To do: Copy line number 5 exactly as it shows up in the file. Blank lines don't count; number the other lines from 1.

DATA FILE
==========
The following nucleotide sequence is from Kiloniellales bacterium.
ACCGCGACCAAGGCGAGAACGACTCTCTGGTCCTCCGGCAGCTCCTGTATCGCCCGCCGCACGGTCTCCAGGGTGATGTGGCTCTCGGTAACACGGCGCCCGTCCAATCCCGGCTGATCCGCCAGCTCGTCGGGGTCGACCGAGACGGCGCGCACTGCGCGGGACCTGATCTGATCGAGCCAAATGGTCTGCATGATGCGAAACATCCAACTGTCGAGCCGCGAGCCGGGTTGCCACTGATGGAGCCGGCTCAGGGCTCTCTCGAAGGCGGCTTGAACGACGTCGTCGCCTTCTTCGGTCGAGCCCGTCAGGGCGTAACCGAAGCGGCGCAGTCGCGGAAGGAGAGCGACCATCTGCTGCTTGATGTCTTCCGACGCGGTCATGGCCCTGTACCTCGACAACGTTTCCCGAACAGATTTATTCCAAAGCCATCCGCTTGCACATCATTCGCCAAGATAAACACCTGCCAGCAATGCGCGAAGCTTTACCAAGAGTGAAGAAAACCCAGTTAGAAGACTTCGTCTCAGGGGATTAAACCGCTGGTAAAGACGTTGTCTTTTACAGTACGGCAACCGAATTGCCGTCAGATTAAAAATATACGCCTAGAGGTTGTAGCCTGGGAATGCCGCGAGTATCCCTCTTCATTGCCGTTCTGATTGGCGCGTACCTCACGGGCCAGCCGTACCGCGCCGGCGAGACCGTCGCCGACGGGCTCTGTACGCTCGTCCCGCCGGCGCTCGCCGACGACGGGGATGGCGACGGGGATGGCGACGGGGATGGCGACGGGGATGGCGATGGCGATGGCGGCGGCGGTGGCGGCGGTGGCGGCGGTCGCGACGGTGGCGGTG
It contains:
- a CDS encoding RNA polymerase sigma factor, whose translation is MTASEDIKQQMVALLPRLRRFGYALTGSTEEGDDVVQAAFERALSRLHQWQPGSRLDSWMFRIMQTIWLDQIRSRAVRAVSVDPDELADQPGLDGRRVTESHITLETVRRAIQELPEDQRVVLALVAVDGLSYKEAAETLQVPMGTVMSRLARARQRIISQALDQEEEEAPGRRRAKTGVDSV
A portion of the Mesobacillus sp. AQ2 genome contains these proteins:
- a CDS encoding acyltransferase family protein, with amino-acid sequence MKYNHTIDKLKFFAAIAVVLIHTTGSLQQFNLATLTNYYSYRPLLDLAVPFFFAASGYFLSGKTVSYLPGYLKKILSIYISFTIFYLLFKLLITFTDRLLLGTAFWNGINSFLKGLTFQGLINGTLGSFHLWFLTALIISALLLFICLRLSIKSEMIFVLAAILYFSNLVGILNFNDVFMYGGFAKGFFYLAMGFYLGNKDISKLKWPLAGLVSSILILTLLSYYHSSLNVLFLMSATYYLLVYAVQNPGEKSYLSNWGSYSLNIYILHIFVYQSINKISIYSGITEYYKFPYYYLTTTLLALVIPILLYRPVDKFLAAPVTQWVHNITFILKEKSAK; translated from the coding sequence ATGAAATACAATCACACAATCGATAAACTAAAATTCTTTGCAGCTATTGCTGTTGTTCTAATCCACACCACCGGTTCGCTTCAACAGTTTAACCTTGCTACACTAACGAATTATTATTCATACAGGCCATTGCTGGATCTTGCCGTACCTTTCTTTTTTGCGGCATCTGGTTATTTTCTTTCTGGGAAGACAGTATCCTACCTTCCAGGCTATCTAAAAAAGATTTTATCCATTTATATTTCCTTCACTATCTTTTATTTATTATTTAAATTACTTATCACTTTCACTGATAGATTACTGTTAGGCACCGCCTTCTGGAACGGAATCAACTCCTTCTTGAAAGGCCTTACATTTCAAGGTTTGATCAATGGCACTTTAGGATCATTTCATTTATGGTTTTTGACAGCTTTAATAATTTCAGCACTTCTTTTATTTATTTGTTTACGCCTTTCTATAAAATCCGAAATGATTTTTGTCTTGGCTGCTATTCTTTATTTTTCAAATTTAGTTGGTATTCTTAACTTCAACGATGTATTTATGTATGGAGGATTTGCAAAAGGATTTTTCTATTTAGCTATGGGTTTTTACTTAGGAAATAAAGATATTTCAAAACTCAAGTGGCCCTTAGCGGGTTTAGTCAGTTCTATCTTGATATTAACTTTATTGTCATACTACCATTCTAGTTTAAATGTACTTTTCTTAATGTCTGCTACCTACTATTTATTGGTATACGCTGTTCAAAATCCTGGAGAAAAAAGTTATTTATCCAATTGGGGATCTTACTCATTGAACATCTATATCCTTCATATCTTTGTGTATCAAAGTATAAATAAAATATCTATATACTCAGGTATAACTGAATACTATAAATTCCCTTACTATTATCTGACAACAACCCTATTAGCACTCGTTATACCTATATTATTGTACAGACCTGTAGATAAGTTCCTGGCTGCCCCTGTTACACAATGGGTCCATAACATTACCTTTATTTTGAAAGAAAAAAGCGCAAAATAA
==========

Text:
A portion of the Mesobacillus sp. AQ2 genome contains these proteins: